They fled in the dark of night, and for two days sped by motorcycle and foot to Kabul. Latifa and her family couldn’t trust anyone. Her husband had worked for the U.S. military, and they’d gotten word they would soon become Taliban targets. With their two children and her sister, Latifa and her husband moved quickly through the mountains.
Once they arrived in Afghanistan’s capital, the chaos at the airport was overwhelming. Members of the Taliban fired guns into the crowd and into the air. Linking hands, the family was carried by the weight of the crowd. She remembers a barbed wire fence ripping her skin and clothing.
Suddenly, the gate opened and the crowd surged forward. By the time she opened her eyes, Latifa, then five months pregnant, was inside the airport grounds. Her husband, kids, and sister were locked out on the other side.
READ MORE: How you can help Afghan refugees arriving in the U.S.
She waited for four hours, watching five American rescue flights take off for safety, hoping to reunite with her family. Finally, a security official gave her a choice: get killed by the Taliban or get on the plane. The latter meant leaving her family, including her young sons, behind.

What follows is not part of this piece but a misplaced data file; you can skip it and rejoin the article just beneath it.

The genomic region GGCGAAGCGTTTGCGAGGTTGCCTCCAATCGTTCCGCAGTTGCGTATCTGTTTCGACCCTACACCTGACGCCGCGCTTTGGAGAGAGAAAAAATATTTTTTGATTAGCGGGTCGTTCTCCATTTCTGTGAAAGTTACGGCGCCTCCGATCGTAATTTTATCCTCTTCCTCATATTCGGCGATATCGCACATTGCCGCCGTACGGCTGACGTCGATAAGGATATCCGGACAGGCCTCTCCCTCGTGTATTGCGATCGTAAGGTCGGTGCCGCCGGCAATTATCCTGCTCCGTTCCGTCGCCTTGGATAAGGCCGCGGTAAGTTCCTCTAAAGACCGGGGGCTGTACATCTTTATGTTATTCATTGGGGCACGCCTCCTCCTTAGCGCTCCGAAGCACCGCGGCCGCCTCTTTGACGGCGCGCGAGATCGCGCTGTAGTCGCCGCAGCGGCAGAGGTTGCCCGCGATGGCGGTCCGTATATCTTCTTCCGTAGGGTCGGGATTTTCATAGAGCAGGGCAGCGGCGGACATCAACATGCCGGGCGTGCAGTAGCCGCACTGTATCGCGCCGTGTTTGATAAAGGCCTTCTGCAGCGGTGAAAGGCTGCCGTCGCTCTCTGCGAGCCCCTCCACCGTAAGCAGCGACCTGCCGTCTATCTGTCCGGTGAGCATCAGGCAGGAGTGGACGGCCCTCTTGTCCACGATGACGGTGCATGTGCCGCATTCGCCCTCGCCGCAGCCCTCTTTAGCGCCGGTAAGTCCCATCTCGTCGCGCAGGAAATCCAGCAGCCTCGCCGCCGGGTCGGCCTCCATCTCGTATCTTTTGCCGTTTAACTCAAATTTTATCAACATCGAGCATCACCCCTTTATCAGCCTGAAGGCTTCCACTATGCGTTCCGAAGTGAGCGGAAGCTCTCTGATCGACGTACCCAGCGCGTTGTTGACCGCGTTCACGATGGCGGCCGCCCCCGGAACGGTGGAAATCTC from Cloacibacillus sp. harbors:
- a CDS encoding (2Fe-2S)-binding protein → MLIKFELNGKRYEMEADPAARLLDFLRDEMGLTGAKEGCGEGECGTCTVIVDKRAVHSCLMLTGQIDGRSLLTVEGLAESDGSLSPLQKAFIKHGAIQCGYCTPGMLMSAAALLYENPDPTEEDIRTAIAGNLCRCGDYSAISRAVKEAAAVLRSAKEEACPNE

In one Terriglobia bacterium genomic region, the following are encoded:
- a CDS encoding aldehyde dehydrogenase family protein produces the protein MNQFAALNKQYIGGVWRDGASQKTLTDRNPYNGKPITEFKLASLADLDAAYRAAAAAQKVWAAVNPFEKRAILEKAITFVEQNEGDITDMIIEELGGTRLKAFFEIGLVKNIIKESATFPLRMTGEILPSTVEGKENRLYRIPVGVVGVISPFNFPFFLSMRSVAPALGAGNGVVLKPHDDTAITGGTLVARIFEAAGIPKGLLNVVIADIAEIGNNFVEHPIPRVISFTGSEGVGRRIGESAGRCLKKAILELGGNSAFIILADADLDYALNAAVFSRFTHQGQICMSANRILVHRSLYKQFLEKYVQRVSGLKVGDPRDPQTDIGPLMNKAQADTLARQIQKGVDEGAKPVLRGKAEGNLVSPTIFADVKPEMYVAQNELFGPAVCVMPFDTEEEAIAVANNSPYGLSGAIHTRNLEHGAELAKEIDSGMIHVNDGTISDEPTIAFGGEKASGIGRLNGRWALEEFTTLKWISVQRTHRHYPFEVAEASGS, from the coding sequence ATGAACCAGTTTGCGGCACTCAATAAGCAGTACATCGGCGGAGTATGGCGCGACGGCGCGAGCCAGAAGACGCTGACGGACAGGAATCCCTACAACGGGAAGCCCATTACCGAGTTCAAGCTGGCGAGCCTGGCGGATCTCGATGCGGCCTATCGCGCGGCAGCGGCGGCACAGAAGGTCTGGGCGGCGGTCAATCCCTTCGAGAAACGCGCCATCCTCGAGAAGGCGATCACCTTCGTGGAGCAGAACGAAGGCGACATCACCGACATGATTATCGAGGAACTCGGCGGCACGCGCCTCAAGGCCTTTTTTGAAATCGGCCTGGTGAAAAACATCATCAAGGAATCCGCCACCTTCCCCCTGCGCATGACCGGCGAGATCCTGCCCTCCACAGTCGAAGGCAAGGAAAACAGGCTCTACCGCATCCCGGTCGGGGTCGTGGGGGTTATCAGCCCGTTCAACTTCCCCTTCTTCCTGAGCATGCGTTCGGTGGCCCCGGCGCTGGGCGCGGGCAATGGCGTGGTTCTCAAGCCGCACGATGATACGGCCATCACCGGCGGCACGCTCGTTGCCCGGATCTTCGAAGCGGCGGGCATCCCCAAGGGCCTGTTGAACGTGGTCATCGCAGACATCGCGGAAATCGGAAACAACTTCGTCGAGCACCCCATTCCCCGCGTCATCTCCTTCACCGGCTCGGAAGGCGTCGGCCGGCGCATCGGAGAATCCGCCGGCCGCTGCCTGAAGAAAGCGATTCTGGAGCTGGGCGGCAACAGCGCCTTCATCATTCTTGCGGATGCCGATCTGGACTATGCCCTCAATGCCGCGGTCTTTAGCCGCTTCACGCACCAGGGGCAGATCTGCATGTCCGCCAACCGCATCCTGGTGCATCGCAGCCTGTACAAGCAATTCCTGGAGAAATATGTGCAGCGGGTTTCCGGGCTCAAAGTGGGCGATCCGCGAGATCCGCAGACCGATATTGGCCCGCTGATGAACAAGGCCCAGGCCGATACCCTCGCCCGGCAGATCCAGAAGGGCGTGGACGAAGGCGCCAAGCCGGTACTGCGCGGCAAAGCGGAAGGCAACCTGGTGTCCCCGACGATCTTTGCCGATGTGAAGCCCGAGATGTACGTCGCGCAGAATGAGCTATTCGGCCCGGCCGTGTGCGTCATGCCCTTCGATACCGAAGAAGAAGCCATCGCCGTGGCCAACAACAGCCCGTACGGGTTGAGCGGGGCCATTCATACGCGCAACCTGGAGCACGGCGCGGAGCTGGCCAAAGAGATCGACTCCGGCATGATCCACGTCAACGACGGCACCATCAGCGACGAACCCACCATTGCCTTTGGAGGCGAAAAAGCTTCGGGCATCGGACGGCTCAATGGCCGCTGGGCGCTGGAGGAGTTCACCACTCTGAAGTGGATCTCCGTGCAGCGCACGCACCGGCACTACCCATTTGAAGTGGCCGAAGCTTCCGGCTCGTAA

“I can’t be happy because I’m still worried about my family. I’m worried that I still can’t work to make money for my family in Afghanistan,” said Latifa, who is being identified only by her first name to protect her family’s identity. She’s settled in Baton Rouge with her newborn daughter. Her family missed the birth of its newest child, and she was haunted by “what would happen if something happened to me during labor or delivery.” She doesn’t know when she will be reunited with her loved ones. “There is still a lot of uncertainty.”
“With each passing day, I become more hopeless. I just hope that one day I will see them again.”
About six months after that evacuation, about 84,600 Afghan nationals have arrived in the United States. Of those, more than 76,000 are Afghan nationals, and the remainder are U.S. citizens and lawful permanent residents. While those who have resettled gained physical security in a new country, many like Latifa face not only …….